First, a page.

I remember the first night it happened. It was 7:00 PM and I had just finished getting Ayva ready for bed. She had her story, I’d supervised her brushing her teeth, and she was snug and tucked in the bed. It wasn’t until I leaned in to kiss her that she said, “What? No dinner tonight?” Yes, that’s right. Mama Knows It All, Mother Extraordinaire, Brandi “Ayva’s Mom” Riley, forgot to feed her child dinner. I got Ayva out of bed and put together a plate of cheese, crackers and grapes, deemed it a “French Supper” and called it a night.
It was one of those parenting mishaps that I would have never imagined happening. Back before I had Ayva, I had a lot of opinions about the type of mom that I was going to be. No GMO’s, no fast food, and definitely no forgetting meals. Seriously, who does that? Certainly not a perfect mom. But, an actual mom…yeah, she might. I mean, clearly. I think folks who don’t have children underestimate the work that comes with being a parent. I know for sure that I took my parents for granted for years. I had a lot of criticism about the things that they did that I didn’t like, but not enough appreciation for the actions and sacrifices that they made. In my defense, I didn’t know. I really just didn’t know until I had to learn how to balance caring for my own child, working full-time, taking care of myself, being a wife, and having a social life every once in awhile. It’s not easy.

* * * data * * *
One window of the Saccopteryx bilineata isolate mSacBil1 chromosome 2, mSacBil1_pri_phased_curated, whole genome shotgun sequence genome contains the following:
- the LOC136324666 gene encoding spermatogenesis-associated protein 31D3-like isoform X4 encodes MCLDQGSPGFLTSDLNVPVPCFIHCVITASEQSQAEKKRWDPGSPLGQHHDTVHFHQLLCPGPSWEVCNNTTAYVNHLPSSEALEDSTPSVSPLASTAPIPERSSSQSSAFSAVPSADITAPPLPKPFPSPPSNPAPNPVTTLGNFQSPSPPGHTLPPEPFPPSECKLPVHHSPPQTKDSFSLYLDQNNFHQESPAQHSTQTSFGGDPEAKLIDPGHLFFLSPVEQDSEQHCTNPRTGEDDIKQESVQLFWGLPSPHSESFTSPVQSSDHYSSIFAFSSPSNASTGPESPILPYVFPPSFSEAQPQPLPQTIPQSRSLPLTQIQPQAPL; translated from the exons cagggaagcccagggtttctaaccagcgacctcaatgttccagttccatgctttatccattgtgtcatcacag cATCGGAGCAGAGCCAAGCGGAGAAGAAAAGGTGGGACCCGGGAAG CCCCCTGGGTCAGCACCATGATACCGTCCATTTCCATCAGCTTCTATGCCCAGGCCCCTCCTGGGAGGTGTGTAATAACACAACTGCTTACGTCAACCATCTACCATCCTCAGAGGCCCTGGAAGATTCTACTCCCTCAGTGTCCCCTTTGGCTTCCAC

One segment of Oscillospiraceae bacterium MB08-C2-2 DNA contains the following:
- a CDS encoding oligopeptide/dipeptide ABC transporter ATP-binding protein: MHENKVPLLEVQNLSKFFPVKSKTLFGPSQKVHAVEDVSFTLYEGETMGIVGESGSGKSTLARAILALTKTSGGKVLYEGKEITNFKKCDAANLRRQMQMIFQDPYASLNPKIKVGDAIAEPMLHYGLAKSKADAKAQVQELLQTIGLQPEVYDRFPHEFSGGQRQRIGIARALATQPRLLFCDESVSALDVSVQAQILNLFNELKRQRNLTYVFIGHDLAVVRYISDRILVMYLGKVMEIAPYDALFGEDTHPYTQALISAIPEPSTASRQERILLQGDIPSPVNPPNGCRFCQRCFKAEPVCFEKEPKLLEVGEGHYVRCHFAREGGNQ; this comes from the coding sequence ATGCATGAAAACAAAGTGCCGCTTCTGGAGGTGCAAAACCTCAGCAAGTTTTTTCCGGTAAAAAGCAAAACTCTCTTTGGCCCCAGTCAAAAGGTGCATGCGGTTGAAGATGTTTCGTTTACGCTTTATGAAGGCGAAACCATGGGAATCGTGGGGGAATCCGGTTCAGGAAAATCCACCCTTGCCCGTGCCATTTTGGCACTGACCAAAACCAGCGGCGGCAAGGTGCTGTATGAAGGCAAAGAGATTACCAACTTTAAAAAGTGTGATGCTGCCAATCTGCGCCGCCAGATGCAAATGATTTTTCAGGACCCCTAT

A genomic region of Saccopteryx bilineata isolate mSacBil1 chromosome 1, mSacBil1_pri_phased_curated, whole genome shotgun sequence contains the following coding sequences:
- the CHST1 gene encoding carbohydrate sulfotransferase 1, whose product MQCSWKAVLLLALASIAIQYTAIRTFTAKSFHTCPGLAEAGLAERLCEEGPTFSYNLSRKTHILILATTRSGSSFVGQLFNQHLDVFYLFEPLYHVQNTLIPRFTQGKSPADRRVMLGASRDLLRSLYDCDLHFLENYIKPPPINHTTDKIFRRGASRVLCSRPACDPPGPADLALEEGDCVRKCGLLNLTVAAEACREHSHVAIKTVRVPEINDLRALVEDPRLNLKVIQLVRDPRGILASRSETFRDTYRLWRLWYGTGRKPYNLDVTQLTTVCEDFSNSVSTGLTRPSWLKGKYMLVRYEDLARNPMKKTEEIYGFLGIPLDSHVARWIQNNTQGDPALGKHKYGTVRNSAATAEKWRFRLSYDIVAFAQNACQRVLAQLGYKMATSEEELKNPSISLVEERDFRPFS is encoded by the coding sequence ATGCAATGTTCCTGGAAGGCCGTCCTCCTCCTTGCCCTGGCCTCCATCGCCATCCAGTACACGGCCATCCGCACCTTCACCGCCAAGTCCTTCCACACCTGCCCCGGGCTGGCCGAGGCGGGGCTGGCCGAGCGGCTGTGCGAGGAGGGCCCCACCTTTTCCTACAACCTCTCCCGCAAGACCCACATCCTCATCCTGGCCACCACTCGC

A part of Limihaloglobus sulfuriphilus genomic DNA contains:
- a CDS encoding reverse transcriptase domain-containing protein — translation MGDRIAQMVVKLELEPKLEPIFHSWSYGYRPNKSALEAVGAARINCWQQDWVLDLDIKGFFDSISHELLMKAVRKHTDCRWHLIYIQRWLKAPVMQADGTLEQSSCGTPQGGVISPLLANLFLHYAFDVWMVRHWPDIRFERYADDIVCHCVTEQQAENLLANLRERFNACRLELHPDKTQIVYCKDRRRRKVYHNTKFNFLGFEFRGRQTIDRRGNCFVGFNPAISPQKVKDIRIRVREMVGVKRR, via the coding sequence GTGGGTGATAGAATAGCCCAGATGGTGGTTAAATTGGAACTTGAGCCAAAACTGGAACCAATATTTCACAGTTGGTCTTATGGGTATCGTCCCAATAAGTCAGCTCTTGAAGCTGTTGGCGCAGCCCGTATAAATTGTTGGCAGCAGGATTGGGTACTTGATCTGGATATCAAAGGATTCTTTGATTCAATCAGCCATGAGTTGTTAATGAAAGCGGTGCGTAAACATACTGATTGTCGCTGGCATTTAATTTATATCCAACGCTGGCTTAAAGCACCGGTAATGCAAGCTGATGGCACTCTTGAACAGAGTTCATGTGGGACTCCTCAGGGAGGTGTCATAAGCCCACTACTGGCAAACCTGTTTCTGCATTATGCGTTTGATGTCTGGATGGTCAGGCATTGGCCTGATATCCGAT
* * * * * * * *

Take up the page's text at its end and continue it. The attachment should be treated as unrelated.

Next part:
Being an actual mom is a lot more challenging than being a hypothetical mom, because actual kids? They have real life actual needs. They need to be bathed
every day occasionally, and they have extracurricular activities that they need rides to, and yes, they need to eat. Every single day. Once you’re in the parenting trenches, doing the work, you start to understand that even taking care of your child’s basic needs can be a struggle, and every once in awhile, you might want to give yourself a pat on the back. And then, if you have the chance, reach out to your own parents and let them know that you get it.
Growing up, I had 2 moms. My biological mother was in and out of my life at various times, but I always believed she loved me. My stepmom, though? Well, I thought my stepmother hated me. We didn’t see eye to eye a lot of the time. She would ground me, and tell my dad when I did things wrong, and we just didn’t get along for the majority of my teenage years. When I had Ayva, though, she was one of my main supporters and mom mentors. I called her for advice on what to do with this new responsibility, and I took her tips to heart. All of a sudden, with the birth of my own child, I understood that the things she did for me, she didn’t have to do. I got that by choosing to take care of my basic needs (and honestly, a lot of my wants), she was making sacrifices in her own life, and showing her love to me.
We have to remember this, Moms, that we don’t have to be perfect mothers to be actual mothers. Our children may not recognize the sacrifices we make as love, and they might not get the work that it takes to make sure even their most foundational needs are met. They won’t appreciate us, and that’s okay. Because one day, they’ll grow up to be actual parents, and it’ll all make sense. And they’ll finally, hopefully, forgive you for that one time you put them to bed without giving them dinner.